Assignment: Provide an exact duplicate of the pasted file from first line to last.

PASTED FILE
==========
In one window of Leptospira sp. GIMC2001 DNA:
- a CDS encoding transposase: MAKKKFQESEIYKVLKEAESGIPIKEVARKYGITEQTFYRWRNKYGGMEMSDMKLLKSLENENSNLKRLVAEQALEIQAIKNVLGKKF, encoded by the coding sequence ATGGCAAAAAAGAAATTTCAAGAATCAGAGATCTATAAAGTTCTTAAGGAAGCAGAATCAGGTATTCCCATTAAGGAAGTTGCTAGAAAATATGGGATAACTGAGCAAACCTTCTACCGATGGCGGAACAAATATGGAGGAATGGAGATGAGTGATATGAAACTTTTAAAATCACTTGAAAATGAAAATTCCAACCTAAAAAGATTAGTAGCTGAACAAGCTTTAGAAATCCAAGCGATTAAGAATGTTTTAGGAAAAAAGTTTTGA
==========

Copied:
In one window of Leptospira sp. GIMC2001 DNA:
- a CDS encoding transposase: MAKKKFQESEIYKVLKEAESGIPIKEVARKYGITEQTFYRWRNKYGGMEMSDMKLLKSLENENSNLKRLVAEQALEIQAIKNVLGKKF, encoded by the coding sequence ATGGCAAAAAAGAAATTTCAAGAATCAGAGATCTATAAAGTTCTTAAGGAAGCAGAATCAGGTATTCCCATTAAGGAAGTTGCTAGAAAATATGGGATAACTGAGCAAACCTTCTACCGATGGCGGAACAAATATGGAGGAATGGAGATGAGTGATATGAAACTTTTAAAATCACTTGAAAATGAAAATTCCAACCTAAAAAGATTAGTAGCTGAACAAGCTTTAGAAATCCAAGCGATTAAGAATGTTTTAGGAAAAAAGTTTTGA